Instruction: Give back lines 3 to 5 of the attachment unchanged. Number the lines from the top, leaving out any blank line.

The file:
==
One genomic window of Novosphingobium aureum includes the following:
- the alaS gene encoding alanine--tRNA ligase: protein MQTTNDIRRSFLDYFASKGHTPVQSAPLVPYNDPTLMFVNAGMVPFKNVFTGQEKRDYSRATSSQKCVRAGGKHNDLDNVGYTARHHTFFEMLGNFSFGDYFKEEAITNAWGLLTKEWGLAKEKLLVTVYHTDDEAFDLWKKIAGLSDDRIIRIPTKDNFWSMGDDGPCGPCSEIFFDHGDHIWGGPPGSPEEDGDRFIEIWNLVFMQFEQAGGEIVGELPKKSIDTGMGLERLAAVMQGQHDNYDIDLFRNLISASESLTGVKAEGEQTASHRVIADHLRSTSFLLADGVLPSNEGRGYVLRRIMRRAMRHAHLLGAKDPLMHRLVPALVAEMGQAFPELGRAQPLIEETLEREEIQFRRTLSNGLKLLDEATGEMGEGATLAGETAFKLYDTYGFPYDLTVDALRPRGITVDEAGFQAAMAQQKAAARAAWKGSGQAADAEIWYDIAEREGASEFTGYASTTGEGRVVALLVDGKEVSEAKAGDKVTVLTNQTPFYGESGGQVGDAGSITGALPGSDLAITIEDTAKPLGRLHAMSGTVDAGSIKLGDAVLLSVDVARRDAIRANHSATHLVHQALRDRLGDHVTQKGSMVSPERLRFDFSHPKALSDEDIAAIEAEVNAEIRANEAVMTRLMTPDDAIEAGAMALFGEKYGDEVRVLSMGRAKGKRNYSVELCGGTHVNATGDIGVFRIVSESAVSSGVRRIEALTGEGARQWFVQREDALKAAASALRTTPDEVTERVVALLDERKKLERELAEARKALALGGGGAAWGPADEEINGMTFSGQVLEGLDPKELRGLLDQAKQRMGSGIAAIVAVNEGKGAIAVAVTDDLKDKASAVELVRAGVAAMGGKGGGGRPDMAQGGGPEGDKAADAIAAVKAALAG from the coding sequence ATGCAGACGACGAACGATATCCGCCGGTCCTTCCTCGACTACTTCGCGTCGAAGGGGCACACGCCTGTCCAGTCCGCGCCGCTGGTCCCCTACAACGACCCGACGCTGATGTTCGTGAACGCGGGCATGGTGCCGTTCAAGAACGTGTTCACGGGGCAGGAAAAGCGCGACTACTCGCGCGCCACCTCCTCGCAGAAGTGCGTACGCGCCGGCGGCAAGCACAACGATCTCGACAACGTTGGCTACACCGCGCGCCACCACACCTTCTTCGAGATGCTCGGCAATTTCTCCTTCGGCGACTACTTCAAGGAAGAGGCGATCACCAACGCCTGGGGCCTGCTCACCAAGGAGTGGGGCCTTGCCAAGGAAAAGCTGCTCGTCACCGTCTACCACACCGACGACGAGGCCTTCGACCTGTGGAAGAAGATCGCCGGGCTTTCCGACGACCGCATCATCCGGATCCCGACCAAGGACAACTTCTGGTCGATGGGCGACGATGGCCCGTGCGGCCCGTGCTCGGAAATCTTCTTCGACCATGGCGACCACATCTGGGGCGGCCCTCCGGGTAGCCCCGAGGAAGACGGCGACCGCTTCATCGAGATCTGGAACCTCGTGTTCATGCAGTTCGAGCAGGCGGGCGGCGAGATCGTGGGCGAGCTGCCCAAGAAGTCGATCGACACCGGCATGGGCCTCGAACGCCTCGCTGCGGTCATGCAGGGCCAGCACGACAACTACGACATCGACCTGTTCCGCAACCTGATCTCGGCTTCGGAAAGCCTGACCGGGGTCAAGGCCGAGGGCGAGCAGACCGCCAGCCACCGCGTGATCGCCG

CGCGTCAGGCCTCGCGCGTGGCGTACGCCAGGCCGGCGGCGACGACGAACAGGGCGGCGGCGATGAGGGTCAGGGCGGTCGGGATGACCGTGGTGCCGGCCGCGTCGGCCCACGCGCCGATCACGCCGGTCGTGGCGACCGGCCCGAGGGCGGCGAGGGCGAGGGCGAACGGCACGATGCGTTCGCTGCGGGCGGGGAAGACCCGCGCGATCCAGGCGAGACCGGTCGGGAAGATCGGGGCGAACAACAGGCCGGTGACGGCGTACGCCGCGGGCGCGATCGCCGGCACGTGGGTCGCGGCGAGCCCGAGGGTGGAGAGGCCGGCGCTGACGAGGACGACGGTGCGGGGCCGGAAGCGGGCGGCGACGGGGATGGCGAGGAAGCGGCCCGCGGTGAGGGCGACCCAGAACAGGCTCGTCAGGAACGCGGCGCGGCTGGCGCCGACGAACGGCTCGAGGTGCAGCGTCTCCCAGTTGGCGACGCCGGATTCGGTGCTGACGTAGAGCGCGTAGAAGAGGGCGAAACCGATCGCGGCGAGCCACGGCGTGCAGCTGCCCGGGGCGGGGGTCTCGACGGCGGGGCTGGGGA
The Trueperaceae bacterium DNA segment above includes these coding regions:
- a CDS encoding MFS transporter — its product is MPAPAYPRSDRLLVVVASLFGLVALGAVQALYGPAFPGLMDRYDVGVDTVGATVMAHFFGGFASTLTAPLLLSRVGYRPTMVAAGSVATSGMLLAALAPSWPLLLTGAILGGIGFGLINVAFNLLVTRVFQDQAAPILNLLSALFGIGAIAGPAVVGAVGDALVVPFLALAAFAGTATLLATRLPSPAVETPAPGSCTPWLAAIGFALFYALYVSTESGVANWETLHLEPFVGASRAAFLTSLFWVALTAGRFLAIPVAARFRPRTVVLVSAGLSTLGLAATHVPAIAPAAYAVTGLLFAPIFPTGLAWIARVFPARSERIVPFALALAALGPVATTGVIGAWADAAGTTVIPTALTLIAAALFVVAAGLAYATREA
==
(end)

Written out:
CGCGTCAGGCCTCGCGCGTGGCGTACGCCAGGCCGGCGGCGACGACGAACAGGGCGGCGGCGATGAGGGTCAGGGCGGTCGGGATGACCGTGGTGCCGGCCGCGTCGGCCCACGCGCCGATCACGCCGGTCGTGGCGACCGGCCCGAGGGCGGCGAGGGCGAGGGCGAACGGCACGATGCGTTCGCTGCGGGCGGGGAAGACCCGCGCGATCCAGGCGAGACCGGTCGGGAAGATCGGGGCGAACAACAGGCCGGTGACGGCGTACGCCGCGGGCGCGATCGCCGGCACGTGGGTCGCGGCGAGCCCGAGGGTGGAGAGGCCGGCGCTGACGAGGACGACGGTGCGGGGCCGGAAGCGGGCGGCGACGGGGATGGCGAGGAAGCGGCCCGCGGTGAGGGCGACCCAGAACAGGCTCGTCAGGAACGCGGCGCGGCTGGCGCCGACGAACGGCTCGAGGTGCAGCGTCTCCCAGTTGGCGACGCCGGATTCGGTGCTGACGTAGAGCGCGTAGAAGAGGGCGAAACCGATCGCGGCGAGCCACGGCGTGCAGCTGCCCGGGGCGGGGGTCTCGACGGCGGGGCTGGGGA
The Trueperaceae bacterium DNA segment above includes these coding regions:
- a CDS encoding MFS transporter — its product is MPAPAYPRSDRLLVVVASLFGLVALGAVQALYGPAFPGLMDRYDVGVDTVGATVMAHFFGGFASTLTAPLLLSRVGYRPTMVAAGSVATSGMLLAALAPSWPLLLTGAILGGIGFGLINVAFNLLVTRVFQDQAAPILNLLSALFGIGAIAGPAVVGAVGDALVVPFLALAAFAGTATLLATRLPSPAVETPAPGSCTPWLAAIGFALFYALYVSTESGVANWETLHLEPFVGASRAAFLTSLFWVALTAGRFLAIPVAARFRPRTVVLVSAGLSTLGLAATHVPAIAPAAYAVTGLLFAPIFPTGLAWIARVFPARSERIVPFALALAALGPVATTGVIGAWADAAGTTVIPTALTLIAAALFVVAAGLAYATREA